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Show Notes for Podcast Six of Sex & Why
Hosts: Jeannette Wolfe and Dr. Anne Litwin PhD
Topic: New Rules for Women
In this episode, Dr. Anne Litwin PhD joined me to discuss the findings of her book New Rules for Women. This book highlights the results of her extensive research on the challenges women can face when working with other women in a professional environment. Dr. Litwin, through her in-depth interviews of women across the globe and working in different industries, began to notice a pattern of expectations or so called “friendship rules” that women often carry into the workplace and innocently set them up for inevitable conflict.
The key components of the rules are as follows:
- Sharing Confidences
The real kicker, however, is that it is actually considered taboo to talk about them. Litwin claims that as these rules are so deeply ingrained into females as young girls, that by the time they enter the workplace they are simply assumed truths.
These rules set up a catch 22 as the very nature of most work environments is competitive and hierarchical. As such, women may often find themselves in positions in which they are not “equal” and not able to unconditionally back each other up. The result is that the friendship rules will predictably get broken and if unchecked, potentially leave women feeling unsupported, backstabbed or disillusioned with other women.
Fortunately, there are a few suggestions to better manage these relationships.
- Break the taboo and actual talk about the inevitable catch 22 of women working together.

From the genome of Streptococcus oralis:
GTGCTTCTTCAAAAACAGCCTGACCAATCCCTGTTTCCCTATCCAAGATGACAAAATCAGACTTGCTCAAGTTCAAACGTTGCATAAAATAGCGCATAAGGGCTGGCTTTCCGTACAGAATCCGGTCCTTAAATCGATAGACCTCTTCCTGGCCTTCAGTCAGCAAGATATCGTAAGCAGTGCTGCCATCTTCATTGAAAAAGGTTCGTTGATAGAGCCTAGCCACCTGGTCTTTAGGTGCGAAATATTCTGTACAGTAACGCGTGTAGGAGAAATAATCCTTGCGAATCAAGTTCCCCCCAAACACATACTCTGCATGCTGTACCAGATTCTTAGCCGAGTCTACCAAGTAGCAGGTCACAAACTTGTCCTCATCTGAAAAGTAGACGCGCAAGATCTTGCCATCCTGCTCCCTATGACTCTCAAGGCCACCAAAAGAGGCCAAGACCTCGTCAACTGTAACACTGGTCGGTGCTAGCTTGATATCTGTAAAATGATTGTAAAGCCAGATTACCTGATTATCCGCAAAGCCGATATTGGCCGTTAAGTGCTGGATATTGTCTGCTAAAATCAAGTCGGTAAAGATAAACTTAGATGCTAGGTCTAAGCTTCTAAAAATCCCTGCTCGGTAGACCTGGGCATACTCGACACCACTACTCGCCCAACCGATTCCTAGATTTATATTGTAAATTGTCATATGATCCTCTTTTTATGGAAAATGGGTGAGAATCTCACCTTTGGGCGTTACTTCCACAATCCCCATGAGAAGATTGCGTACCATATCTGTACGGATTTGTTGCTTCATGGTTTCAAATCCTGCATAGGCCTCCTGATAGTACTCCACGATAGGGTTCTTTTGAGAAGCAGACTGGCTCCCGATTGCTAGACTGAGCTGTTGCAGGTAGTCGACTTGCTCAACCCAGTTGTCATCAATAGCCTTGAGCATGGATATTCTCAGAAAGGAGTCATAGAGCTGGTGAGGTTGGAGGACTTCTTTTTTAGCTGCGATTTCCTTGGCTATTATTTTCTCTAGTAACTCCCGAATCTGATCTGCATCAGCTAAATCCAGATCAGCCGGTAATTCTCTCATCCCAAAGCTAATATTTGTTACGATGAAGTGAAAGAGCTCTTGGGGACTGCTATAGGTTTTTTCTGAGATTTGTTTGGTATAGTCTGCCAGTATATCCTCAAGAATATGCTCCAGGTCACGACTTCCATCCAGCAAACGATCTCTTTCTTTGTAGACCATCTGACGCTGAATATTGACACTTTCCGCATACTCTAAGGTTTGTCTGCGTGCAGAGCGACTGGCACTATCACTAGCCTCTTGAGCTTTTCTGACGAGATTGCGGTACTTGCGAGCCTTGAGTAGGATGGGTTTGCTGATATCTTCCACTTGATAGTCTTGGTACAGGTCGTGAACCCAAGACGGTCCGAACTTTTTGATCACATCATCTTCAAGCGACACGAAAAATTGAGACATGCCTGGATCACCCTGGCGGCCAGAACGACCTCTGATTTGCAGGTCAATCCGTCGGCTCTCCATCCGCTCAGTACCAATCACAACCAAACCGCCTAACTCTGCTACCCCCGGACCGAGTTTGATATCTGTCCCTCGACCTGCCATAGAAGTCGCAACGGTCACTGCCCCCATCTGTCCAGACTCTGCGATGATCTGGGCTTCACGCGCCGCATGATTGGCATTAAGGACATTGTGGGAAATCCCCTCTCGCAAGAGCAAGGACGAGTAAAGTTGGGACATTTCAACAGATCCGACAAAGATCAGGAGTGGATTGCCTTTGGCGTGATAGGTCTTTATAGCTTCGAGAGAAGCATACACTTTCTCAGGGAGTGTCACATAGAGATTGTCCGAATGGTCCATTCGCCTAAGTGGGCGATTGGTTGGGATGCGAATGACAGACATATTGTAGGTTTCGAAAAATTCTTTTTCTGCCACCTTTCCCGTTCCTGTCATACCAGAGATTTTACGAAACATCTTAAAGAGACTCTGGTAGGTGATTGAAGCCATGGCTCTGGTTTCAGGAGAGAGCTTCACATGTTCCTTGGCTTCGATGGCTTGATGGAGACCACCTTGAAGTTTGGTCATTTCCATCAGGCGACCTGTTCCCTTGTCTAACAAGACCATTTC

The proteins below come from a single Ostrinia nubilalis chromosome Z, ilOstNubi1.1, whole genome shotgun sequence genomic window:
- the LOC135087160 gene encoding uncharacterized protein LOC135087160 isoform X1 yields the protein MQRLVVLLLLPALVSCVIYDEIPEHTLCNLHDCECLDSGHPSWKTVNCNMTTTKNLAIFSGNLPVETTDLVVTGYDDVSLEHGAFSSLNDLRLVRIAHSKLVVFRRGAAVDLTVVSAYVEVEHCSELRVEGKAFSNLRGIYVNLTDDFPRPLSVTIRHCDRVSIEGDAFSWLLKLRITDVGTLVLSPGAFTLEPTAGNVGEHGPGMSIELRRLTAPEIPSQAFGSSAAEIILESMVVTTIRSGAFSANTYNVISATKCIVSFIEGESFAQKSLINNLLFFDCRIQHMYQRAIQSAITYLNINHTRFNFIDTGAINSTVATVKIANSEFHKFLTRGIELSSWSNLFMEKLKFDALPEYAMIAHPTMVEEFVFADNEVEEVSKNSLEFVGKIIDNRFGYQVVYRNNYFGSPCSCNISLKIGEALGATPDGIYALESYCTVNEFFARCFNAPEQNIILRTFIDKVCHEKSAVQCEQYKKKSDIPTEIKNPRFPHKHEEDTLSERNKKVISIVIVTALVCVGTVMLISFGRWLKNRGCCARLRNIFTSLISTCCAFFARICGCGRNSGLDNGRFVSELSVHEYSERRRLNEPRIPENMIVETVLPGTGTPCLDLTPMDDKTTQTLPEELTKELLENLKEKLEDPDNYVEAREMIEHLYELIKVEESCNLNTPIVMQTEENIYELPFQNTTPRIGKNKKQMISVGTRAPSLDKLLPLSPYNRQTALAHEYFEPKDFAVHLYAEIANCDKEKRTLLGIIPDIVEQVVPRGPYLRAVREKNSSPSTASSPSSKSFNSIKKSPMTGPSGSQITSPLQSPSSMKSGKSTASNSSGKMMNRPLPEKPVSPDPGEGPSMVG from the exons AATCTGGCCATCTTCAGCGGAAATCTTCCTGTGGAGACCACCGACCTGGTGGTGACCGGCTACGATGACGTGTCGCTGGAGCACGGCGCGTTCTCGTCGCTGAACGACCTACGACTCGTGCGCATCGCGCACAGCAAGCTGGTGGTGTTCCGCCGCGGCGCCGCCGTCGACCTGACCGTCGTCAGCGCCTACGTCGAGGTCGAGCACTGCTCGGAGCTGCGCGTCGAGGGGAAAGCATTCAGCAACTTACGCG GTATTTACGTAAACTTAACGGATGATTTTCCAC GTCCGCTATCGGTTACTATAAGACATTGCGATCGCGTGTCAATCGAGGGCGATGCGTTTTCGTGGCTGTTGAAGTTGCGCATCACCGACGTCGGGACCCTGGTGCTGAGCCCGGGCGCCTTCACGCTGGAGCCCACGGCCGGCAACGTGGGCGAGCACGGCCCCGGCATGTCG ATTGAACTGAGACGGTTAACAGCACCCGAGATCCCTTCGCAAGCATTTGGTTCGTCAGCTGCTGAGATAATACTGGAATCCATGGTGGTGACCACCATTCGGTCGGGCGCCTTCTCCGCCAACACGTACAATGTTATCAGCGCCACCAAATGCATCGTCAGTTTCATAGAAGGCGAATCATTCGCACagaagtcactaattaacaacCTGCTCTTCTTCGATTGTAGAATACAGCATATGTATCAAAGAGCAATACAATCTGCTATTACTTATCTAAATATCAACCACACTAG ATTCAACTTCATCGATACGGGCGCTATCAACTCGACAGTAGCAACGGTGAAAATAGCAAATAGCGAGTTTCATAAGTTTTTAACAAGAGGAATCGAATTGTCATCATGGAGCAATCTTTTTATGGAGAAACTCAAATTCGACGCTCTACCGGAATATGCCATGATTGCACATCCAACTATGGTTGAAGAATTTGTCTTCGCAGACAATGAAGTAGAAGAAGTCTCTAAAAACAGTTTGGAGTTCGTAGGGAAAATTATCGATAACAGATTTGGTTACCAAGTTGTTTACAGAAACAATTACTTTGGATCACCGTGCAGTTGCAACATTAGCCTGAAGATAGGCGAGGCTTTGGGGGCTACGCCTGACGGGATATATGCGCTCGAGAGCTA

- Make a commitment to resist the temptation of indirect aggression and agree to handle conflict in a direct fashion.
Some suggested wordsmithing:
“you are a strong woman and I want to support you, there are going to be times when due to our different job descriptions that we will inevitably face conflict, I ask that when this happens that we agree to work through them in a professional respectful manner so that we can continue to support each other and do our jobs to the best of our abilities.”
“as we have different roles, there are going to be times in which I am going to have to put on my “professional” hat to do my expected job. To avoid confusion or misunderstanding, I will try and be as transparent as possible when I need to adopt that role.”
- Pre-empt anticipated conflict such as:
- competition for promotion
- predicted disagreement during meeting
- hierarchical roles on a team under stress
Try to discuss expectations up front and identify new ways, understanding the above constraints, in which you can continue to support each other.
- Recognize and address blooming dysfunction early on (though it is usually helpful to wait until the emotional sting of a situation has passed). This helps to avoid the “stockpiling” of perceived wrongs and to hopefully realign the relationship.
- Double check perceptions, it is possible that a woman may be acting in a way that is constrained by an organizational system and not necessarily their preferred choice.
- In teams, be clear about the shared goals of the team and delineate specific ways in which members of the team are expected to behave and communicate to fulfill these goals.
Check back in mid-March for the release of my “X- the Skidmark Talk” from the archives of the 2017 Feminem FIX national meeting.